The Circular Economy aims to keep materials in use for as long as possible, hoping to make a significant influence where waste and slowing climate change are concerned.

Fast Feet Grinded recicles shoes 100 % -Photo Credit-Unsplash
FastFeetGrinded recicles shoes 100 % -Photo Credit-Unsplash

This can be especially important when it comes to dealing with things like shoe waste, which has a considerable impact on the environment and will only get worse as the industry continues to grow. FastFeetGrinded’s mission is to turn the footwear industry into a circular economy with the help of a unique recycling installation that allows them to deliver resources back to the market to create not just shoes, but other products like yoga mats, sport flooring, and children’s playgrounds.

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What is the Circular Economy?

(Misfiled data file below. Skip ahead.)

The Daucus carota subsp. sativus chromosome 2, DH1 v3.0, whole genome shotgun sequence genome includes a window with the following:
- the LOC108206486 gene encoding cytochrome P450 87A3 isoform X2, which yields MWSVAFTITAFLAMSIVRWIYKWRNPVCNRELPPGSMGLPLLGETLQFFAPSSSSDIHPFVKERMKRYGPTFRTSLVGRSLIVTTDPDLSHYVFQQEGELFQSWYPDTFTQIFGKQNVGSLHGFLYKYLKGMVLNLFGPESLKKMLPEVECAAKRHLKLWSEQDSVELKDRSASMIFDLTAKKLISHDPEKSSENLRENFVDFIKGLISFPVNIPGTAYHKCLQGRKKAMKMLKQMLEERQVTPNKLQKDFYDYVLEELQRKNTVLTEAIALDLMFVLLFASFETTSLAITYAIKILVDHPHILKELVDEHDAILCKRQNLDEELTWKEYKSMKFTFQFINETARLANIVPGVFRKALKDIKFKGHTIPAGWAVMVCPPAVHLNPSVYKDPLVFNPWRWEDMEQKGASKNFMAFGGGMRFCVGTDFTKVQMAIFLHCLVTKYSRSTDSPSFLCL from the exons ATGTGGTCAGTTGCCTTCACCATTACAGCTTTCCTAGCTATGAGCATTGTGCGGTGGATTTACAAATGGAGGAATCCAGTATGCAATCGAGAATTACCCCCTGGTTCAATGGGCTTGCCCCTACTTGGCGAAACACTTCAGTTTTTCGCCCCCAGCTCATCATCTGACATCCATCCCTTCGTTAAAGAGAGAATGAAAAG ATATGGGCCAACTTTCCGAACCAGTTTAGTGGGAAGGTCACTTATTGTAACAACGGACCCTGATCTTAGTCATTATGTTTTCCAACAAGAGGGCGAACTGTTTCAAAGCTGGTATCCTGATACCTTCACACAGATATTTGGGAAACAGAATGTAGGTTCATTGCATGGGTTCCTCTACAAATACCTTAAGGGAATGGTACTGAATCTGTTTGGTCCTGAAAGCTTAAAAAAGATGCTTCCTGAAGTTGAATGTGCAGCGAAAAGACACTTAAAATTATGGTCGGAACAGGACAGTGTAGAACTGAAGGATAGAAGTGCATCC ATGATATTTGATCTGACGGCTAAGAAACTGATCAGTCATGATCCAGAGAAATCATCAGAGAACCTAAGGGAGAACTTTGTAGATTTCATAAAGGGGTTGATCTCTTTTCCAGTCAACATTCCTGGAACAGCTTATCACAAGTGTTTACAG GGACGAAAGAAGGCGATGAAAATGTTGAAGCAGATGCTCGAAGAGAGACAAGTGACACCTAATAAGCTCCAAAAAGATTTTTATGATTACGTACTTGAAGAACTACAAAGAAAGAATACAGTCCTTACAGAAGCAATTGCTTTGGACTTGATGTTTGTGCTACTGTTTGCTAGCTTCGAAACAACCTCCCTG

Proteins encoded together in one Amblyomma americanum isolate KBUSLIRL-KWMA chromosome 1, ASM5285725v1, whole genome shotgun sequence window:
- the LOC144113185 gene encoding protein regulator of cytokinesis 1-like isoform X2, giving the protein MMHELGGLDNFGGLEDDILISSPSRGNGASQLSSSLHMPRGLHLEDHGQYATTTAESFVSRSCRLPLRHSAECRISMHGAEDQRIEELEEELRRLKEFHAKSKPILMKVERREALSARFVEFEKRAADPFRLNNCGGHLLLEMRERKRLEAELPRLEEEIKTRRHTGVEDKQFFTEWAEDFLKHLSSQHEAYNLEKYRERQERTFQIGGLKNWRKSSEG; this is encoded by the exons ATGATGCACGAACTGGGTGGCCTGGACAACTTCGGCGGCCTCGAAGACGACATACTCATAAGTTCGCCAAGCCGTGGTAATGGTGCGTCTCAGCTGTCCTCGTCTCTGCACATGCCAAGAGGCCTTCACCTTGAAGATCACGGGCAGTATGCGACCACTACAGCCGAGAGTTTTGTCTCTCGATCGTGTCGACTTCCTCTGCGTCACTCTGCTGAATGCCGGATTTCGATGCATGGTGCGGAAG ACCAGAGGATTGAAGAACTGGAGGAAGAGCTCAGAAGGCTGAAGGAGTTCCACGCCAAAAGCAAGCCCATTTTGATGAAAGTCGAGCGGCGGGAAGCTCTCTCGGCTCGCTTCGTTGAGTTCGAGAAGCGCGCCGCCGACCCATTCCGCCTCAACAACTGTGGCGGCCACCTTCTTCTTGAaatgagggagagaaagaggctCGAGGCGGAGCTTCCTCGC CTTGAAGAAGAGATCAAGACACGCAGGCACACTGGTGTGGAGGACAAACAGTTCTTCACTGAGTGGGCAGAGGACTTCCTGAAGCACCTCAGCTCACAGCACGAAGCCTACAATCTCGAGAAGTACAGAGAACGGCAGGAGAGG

Circular economy, unlike the traditional linear economy model which is based on taking, making, consuming, and throwing away, is based on adopting a model of production and consumption “based on sharing, leasing, reuse, repair, refurbishment, and recycling, in an (almost) closed loop, where products and the materials they contain are highly valued. In practice, it implies reducing waste to a minimum.” While linear economy relies on cheap, easily accessible materials and energy, circular economy focuses on extending the life cycle of products and creating further value by reusing them repeatedly.